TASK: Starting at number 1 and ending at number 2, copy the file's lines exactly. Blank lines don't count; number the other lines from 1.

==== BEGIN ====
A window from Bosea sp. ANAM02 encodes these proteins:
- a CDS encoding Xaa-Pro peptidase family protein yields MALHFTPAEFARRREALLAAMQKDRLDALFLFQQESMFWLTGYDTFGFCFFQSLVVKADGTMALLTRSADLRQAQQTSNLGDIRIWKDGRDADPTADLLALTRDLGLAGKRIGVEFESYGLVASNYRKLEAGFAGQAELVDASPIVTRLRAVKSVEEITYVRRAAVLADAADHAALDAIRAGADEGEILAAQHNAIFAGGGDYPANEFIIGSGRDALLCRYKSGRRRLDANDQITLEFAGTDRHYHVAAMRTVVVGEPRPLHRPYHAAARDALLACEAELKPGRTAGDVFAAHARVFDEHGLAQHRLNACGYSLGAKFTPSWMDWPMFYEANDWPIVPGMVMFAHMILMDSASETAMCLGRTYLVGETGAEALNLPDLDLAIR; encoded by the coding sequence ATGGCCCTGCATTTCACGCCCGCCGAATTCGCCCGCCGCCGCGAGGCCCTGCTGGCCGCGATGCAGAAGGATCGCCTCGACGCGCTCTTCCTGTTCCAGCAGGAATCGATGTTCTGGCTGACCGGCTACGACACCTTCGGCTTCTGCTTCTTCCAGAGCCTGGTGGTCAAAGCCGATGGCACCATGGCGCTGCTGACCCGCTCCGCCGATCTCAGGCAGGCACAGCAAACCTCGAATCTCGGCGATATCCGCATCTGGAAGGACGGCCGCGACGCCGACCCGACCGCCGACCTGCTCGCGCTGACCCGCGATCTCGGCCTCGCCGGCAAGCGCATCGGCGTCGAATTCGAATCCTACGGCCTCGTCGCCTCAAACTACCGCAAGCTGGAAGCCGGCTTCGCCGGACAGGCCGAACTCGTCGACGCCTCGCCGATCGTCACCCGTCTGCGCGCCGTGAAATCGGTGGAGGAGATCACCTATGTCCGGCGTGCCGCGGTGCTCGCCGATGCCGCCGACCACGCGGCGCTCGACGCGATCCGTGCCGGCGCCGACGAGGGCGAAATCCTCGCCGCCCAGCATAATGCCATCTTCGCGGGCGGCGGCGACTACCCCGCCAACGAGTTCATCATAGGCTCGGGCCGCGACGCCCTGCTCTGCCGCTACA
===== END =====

A window from Bosea sp. ANAM02 encodes these proteins:
- a CDS encoding Xaa-Pro peptidase family protein yields MALHFTPAEFARRREALLAAMQKDRLDALFLFQQESMFWLTGYDTFGFCFFQSLVVKADGTMALLTRSADLRQAQQTSNLGDIRIWKDGRDADPTADLLALTRDLGLAGKRIGVEFESYGLVASNYRKLEAGFAGQAELVDASPIVTRLRAVKSVEEITYVRRAAVLADAADHAALDAIRAGADEGEILAAQHNAIFAGGGDYPANEFIIGSGRDALLCRYKSGRRRLDANDQITLEFAGTDRHYHVAAMRTVVVGEPRPLHRPYHAAARDALLACEAELKPGRTAGDVFAAHARVFDEHGLAQHRLNACGYSLGAKFTPSWMDWPMFYEANDWPIVPGMVMFAHMILMDSASETAMCLGRTYLVGETGAEALNLPDLDLAIR; encoded by the coding sequence ATGGCCCTGCATTTCACGCCCGCCGAATTCGCCCGCCGCCGCGAGGCCCTGCTGGCCGCGATGCAGAAGGATCGCCTCGACGCGCTCTTCCTGTTCCAGCAGGAATCGATGTTCTGGCTGACCGGCTACGACACCTTCGGCTTCTGCTTCTTCCAGAGCCTGGTGGTCAAAGCCGATGGCACCATGGCGCTGCTGACCCGCTCCGCCGATCTCAGGCAGGCACAGCAAACCTCGAATCTCGGCGATATCCGCATCTGGAAGGACGGCCGCGACGCCGACCCGACCGCCGACCTGCTCGCGCTGACCCGCGATCTCGGCCTCGCCGGCAAGCGCATCGGCGTCGAATTCGAATCCTACGGCCTCGTCGCCTCAAACTACCGCAAGCTGGAAGCCGGCTTCGCCGGACAGGCCGAACTCGTCGACGCCTCGCCGATCGTCACCCGTCTGCGCGCCGTGAAATCGGTGGAGGAGATCACCTATGTCCGGCGTGCCGCGGTGCTCGCCGATGCCGCCGACCACGCGGCGCTCGACGCGATCCGTGCCGGCGCCGACGAGGGCGAAATCCTCGCCGCCCAGCATAATGCCATCTTCGCGGGCGGCGGCGACTACCCCGCCAACGAGTTCATCATAGGCTCGGGCCGCGACGCCCTGCTCTGCCGCTACA